From the very beginning, people have wondered who we are and where we came from. I remember one early caller who couldn't quite wrap his mind around the concept behind a weekly newspaper devoted to what's going on around the region. He concluded his call with, "Man, you guys must be from California."
I guess it was a compliment, though the fact is we're from right here in Spokane. But we did have a new idea -- one that had a strong track record in cities across the country -- and as we sit here, 10 years later, it's clear that back in 1993 the region was ready for that idea. But as we all learned, no matter how good your idea may be, turning it into an actual business is a challenge all its own.
By the time my brother Jeremy, my mom Jeanne and I went into business together, we had a lot to learn. Today, we support nearly 30 employees and provide a crucial link between business owners and their customers. We're grateful to have become an important part of the lives of more than 100,000 Inland Northwesterners.
The story of The Inlander goes back a bit farther than those hectic days leading up to our first edition, which hit the streets on Oct. 20, 1993. You could really say it started around the turn of the century, when our family's ancestors decided to try something different. The story I'm most familiar with is my mom's grandfather, Dominic, who left his tiny village in the Italian countryside for America. After setting up shop in Spokane as a stonemason, he made the long trip home and picked out a wife; my great-grandmother, Katerina, left Italy for Spokane when she was just 16 years old. Without the chances they took, none of this would be possible.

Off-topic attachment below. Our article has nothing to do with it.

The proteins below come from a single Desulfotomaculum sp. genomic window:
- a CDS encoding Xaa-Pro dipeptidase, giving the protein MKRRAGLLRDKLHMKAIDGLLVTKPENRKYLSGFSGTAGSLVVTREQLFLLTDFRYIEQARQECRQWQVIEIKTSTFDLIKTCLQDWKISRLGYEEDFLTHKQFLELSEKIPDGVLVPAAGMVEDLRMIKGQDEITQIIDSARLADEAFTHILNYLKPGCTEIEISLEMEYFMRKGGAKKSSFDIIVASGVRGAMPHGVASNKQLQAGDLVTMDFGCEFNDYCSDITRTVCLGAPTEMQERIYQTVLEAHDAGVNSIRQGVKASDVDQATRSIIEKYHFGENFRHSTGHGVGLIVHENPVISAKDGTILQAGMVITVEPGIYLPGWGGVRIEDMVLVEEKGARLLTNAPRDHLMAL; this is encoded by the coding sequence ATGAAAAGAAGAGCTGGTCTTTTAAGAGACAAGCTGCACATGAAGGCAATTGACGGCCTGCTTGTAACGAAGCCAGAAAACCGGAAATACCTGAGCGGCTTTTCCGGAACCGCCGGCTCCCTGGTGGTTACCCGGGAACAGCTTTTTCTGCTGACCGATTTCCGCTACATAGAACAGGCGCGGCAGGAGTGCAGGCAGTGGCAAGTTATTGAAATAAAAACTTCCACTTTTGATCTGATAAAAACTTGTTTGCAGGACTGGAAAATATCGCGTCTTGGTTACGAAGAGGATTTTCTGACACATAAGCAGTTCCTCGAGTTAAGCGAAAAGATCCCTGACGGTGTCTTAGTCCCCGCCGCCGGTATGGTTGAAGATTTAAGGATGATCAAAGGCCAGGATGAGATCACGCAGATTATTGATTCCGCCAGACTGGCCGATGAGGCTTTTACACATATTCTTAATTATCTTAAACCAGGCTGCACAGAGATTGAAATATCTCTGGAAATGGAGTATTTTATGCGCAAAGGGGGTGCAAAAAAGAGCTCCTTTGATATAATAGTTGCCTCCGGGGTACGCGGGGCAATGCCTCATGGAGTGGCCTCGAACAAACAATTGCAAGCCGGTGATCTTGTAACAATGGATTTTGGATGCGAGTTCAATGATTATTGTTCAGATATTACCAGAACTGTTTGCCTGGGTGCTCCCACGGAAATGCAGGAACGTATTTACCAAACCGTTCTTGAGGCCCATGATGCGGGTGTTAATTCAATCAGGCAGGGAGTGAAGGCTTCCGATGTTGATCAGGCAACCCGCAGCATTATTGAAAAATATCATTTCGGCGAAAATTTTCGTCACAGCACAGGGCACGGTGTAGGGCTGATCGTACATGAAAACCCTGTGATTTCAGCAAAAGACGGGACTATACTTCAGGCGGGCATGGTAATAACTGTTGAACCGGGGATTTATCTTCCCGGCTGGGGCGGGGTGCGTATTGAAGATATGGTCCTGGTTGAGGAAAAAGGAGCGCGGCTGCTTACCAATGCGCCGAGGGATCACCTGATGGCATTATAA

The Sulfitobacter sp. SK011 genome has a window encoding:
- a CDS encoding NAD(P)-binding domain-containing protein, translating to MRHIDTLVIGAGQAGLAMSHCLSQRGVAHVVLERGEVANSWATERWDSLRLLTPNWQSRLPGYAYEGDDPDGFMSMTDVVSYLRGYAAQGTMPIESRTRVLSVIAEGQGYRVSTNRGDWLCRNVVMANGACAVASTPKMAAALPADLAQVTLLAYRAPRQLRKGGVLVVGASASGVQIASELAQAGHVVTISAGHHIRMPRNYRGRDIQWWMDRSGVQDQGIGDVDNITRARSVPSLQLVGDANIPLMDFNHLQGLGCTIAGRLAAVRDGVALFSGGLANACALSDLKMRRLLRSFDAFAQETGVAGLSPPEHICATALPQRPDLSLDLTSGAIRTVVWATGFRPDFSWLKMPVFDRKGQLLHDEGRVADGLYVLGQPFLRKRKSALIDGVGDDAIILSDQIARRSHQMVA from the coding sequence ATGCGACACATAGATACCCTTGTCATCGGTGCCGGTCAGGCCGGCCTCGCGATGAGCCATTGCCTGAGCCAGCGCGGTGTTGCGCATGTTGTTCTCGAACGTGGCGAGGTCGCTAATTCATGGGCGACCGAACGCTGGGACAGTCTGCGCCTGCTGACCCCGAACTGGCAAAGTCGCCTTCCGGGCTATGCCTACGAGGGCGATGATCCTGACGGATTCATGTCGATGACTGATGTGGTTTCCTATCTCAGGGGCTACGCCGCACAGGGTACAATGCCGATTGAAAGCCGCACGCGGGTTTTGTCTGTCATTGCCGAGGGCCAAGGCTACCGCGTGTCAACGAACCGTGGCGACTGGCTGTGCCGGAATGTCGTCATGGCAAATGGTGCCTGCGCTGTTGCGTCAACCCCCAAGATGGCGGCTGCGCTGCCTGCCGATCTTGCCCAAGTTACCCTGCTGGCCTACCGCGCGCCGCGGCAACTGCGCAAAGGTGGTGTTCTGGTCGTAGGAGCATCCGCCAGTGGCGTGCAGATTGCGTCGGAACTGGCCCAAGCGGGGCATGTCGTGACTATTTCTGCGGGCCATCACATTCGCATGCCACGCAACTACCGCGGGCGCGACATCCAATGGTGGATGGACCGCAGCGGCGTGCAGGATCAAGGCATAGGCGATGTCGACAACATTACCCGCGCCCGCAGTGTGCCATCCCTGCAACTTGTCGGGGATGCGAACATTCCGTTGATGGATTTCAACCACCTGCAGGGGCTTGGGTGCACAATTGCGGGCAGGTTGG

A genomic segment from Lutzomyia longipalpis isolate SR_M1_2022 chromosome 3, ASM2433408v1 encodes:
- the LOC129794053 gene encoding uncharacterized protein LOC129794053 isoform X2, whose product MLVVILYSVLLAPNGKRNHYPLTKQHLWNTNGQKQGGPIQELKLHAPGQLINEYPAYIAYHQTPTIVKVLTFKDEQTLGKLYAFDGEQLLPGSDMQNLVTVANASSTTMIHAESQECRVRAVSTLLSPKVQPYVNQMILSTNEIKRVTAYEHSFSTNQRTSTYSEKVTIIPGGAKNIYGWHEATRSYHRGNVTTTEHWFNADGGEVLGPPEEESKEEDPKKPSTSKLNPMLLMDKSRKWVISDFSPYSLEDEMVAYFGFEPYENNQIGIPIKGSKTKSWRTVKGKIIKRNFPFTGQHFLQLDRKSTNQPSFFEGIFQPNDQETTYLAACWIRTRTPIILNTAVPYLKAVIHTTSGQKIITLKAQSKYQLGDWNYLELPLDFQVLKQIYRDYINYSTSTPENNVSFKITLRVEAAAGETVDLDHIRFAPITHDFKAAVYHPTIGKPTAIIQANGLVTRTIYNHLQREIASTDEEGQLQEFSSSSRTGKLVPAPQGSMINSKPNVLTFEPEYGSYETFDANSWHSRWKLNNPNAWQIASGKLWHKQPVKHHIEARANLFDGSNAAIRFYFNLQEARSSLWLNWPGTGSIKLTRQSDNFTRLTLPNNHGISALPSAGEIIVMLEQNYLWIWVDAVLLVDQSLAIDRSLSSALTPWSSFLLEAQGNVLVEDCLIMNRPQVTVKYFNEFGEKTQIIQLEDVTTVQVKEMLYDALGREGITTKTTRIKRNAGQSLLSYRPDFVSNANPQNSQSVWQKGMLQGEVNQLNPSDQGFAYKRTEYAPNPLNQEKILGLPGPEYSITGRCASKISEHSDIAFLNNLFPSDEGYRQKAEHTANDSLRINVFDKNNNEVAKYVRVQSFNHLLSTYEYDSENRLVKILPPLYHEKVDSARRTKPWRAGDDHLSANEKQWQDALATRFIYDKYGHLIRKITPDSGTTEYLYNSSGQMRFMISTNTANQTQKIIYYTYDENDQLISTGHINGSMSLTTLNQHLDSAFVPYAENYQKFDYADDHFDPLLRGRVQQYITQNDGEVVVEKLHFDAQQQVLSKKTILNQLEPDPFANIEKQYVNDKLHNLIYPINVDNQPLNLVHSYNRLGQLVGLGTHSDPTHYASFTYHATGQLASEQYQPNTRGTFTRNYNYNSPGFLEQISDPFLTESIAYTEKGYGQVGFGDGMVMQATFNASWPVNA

Or maybe our story really starts in the 1930s, when my mom's dad, Joe Peirone, bought a truck and started hauling Washington apples to California and bringing oranges back on his return trip. His legacy survives here in Spokane as Peirone Produce. I know his work ethic lives on in Jer and me. We all wish he could have lived long enough to see what we've done here in this place he loved so much.